Despite strong international criticism, North Korea stormed ahead with its first nuclear test on Monday. US President George W. Bush condemned the test as a provocation of the rest of the world and a threat to international peace and security.
He conferred with Japanese Prime Minister Shinzo Abe, who had just left on a visit to China and South Korea, and the two leaders agreed to push for the UN' Security Council to take "resolute action."
North Korea's nuclear test is a serious blow to international stability in East Asia, and proves that China and the US' efforts to prevent North Korea from joining the nuclear club have been massive failures. The international community originally had high hopes that the six-party talks would persuade North Korea to give up its nuclear aspirations. However, its test has thoroughly proven the ineffectiveness of Beijing's effort to be a leader in international policy, and destroyed any credibility it had as a reliable mediator.
Will Beijing support Japan and the US' proposal for the Security Council to impose tougher sanctions? China sees North Korea as an important buffer country, and believes that it must under no circumstances lose this vital strategic shield. It therefore isn't willing to put pressure on North Korea or do anything that might usher the collapse of Kim Jong-il's regime.
But China has another serious consideration. If the regime is toppled, it will have millions of North Korean refugees pouring across its border, an outcome it is loathe to see. So Beijing only pays lip service to criticizing North Korea for its nuclear test, reiterating its tired old refrain that "North Korea should respect its promise not to go nuclear, suspend all activities that could lead to a worsening of the situation, and return to the six-party talks."
The US' top concern, on the other hand, is that North Korea could develop the ability to attack the US with nuclear weapons and long-range missiles. This week's test proves that the "no war, but no peace either" tactic Bush has adopted over the past six years has been a complete failure. Furthermore, the Bush administration's reliance on China to act as moderator for the six-party talks has been a colossal strategic failure. It is therefore time for a policy reassessment.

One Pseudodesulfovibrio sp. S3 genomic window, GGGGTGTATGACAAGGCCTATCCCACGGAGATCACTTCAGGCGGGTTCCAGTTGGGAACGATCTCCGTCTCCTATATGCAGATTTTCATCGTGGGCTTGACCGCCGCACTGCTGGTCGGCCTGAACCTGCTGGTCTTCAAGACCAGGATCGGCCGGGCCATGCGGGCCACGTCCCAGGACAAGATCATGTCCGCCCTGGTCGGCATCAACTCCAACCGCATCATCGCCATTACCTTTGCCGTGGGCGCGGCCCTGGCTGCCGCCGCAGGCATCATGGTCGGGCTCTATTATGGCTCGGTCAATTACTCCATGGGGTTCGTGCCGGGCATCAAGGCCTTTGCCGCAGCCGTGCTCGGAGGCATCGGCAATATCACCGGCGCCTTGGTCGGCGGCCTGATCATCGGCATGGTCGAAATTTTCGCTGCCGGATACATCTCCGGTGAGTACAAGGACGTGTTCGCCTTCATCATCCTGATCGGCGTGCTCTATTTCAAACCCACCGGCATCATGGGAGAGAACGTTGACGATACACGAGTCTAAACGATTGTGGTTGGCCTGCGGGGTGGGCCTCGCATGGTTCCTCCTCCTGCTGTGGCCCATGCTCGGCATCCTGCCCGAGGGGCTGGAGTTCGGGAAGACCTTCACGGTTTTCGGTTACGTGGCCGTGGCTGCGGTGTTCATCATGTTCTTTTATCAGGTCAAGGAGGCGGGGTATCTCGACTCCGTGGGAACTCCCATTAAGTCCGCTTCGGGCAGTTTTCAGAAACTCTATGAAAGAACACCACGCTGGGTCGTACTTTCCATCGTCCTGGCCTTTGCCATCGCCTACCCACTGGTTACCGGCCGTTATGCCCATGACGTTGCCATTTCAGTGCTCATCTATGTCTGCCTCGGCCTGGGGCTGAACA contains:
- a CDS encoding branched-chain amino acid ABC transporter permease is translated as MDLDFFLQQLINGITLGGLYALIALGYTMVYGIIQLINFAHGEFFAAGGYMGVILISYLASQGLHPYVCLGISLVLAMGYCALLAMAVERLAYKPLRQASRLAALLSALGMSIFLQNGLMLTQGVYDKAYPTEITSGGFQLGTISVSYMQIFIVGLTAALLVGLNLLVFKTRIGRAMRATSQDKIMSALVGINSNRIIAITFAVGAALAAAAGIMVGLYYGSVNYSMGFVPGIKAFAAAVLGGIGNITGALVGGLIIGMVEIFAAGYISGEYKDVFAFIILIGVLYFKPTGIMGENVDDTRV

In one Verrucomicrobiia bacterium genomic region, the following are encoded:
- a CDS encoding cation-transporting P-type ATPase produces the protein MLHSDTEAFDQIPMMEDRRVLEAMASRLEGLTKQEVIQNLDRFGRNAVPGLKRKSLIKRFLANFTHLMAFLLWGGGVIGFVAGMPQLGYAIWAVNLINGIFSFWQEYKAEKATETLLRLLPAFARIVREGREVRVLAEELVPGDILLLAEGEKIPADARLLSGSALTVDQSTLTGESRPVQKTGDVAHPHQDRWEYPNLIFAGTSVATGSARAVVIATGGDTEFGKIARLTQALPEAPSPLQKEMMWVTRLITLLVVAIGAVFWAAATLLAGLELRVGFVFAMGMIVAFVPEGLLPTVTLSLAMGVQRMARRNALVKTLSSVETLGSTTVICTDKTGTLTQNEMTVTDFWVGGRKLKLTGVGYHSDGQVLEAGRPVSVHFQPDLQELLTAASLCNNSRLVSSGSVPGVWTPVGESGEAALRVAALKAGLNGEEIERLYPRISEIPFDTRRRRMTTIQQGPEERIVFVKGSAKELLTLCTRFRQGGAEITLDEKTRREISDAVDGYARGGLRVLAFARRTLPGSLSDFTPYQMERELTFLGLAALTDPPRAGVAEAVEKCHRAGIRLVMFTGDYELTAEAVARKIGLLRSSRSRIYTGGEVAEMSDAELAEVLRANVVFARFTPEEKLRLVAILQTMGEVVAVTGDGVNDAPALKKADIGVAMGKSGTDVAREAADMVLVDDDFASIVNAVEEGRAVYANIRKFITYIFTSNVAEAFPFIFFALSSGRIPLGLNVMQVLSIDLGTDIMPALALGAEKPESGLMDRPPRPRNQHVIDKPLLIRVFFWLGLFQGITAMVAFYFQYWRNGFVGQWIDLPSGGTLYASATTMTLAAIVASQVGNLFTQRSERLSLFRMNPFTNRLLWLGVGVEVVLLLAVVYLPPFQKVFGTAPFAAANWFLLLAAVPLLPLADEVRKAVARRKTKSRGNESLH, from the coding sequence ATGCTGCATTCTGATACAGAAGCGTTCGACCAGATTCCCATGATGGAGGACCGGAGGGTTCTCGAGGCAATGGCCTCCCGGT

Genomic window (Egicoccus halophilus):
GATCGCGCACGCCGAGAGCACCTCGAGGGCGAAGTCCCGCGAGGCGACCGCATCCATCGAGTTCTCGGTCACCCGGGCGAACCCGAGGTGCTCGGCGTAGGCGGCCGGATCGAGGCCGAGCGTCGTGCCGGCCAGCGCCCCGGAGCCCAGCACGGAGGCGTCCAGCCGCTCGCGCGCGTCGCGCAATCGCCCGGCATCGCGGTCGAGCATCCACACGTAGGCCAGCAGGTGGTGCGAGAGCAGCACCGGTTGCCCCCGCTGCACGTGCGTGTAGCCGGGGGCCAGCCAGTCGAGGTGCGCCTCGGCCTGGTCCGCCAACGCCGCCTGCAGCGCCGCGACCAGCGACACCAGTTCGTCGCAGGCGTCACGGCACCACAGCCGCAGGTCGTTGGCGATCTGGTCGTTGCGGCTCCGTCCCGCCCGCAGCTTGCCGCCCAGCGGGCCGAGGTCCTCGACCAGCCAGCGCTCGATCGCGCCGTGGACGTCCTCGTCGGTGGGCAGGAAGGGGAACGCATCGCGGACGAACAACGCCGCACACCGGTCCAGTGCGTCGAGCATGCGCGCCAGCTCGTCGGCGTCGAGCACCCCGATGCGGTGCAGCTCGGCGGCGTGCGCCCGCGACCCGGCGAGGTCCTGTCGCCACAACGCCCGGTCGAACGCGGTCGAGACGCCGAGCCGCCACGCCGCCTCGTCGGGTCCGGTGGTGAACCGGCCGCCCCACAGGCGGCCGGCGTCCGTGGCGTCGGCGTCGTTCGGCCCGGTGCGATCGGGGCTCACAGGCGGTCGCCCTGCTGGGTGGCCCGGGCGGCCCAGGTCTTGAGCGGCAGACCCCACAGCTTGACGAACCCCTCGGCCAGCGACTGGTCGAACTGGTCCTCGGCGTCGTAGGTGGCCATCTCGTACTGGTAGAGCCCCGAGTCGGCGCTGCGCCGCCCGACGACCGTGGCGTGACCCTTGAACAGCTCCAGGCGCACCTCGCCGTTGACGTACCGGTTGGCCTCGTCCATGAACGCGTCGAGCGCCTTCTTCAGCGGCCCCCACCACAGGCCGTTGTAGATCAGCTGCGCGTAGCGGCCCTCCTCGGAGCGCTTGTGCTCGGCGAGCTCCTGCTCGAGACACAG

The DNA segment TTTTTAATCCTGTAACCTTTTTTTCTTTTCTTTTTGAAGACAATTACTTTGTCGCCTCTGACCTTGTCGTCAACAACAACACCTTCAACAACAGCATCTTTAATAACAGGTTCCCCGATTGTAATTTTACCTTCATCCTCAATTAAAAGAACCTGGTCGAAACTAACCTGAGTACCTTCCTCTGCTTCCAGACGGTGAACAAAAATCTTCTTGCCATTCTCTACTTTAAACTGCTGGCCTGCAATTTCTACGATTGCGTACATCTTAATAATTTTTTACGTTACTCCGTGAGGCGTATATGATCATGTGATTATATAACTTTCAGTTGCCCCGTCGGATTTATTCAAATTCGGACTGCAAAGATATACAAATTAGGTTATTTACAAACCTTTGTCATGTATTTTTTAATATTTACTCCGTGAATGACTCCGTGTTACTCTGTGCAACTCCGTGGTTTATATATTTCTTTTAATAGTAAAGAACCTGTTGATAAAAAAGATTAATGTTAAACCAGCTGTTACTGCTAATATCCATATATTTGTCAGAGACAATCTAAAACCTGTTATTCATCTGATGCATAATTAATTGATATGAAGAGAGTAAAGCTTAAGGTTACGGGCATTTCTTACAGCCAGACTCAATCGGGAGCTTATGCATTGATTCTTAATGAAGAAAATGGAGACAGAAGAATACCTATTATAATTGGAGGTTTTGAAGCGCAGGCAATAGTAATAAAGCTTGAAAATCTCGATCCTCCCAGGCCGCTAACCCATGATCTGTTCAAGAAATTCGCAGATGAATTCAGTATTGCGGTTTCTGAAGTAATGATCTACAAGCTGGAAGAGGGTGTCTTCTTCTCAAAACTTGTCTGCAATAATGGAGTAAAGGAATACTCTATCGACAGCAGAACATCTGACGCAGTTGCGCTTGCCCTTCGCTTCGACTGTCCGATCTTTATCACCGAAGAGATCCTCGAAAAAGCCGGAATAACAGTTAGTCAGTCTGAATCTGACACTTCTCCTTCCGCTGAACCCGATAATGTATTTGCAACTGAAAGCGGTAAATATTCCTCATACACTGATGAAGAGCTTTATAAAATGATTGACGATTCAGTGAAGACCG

If the US isn't capable of deterring North Korea from pursuing its nuclear strategy, Iran will make careful note and not hesitate to speed up its own nuclear weapons program. Other Middle Eastern countries, such as Saudi Arabia and Egypt, will also come to believe that the US and Western Europe's non-proliferation controls are ineffective, and that they must also defend themselves by developing nuclear weapons. This will be an enormous blow to the international community, and so the US must take resolute action.
North Korea will pay no attention to the rest of the world and continue to boost the strength of its nuclear weapons because its leaders believe they are needed to safeguard the nation's security, as well as the survival of Kim Jong-il's personal power. They don't believe that China or Russia are real friends either, and that nuclear weapons are their last resort for defending the country.
North Korea's policy of brinkmanship has forced Japan to once again consider amending its pacifist constitution and build up its military. It also has to decide whether or not it wants to develop its own nuclear weapons.